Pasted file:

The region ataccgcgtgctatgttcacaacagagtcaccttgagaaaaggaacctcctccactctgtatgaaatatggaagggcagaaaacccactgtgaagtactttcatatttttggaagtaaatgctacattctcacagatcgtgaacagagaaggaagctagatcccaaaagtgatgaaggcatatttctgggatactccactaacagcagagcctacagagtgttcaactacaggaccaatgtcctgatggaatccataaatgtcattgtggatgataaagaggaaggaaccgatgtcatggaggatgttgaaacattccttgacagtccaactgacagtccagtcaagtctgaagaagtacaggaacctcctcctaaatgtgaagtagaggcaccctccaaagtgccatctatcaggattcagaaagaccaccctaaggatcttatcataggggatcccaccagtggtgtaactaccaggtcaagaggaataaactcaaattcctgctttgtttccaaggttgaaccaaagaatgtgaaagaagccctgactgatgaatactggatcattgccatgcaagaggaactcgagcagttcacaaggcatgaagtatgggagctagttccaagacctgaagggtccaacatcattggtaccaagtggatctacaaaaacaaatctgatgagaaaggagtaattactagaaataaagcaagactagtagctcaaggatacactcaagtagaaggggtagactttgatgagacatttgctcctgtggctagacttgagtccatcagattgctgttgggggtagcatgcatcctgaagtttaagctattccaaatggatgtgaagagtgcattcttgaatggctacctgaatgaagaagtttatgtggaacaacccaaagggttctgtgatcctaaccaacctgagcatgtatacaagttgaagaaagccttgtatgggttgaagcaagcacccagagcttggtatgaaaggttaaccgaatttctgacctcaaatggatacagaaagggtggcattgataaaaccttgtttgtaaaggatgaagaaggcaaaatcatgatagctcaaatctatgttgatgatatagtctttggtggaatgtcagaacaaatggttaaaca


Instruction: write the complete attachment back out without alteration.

The region ataccgcgtgctatgttcacaacagagtcaccttgagaaaaggaacctcctccactctgtatgaaatatggaagggcagaaaacccactgtgaagtactttcatatttttggaagtaaatgctacattctcacagatcgtgaacagagaaggaagctagatcccaaaagtgatgaaggcatatttctgggatactccactaacagcagagcctacagagtgttcaactacaggaccaatgtcctgatggaatccataaatgtcattgtggatgataaagaggaaggaaccgatgtcatggaggatgttgaaacattccttgacagtccaactgacagtccagtcaagtctgaagaagtacaggaacctcctcctaaatgtgaagtagaggcaccctccaaagtgccatctatcaggattcagaaagaccaccctaaggatcttatcataggggatcccaccagtggtgtaactaccaggtcaagaggaataaactcaaattcctgctttgtttccaaggttgaaccaaagaatgtgaaagaagccctgactgatgaatactggatcattgccatgcaagaggaactcgagcagttcacaaggcatgaagtatgggagctagttccaagacctgaagggtccaacatcattggtaccaagtggatctacaaaaacaaatctgatgagaaaggagtaattactagaaataaagcaagactagtagctcaaggatacactcaagtagaaggggtagactttgatgagacatttgctcctgtggctagacttgagtccatcagattgctgttgggggtagcatgcatcctgaagtttaagctattccaaatggatgtgaagagtgcattcttgaatggctacctgaatgaagaagtttatgtggaacaacccaaagggttctgtgatcctaaccaacctgagcatgtatacaagttgaagaaagccttgtatgggttgaagcaagcacccagagcttggtatgaaaggttaaccgaatttctgacctcaaatggatacagaaagggtggcattgataaaaccttgtttgtaaaggatgaagaaggcaaaatcatgatagctcaaatctatgttgatgatatagtctttggtggaatgtcagaacaaatggttaaaca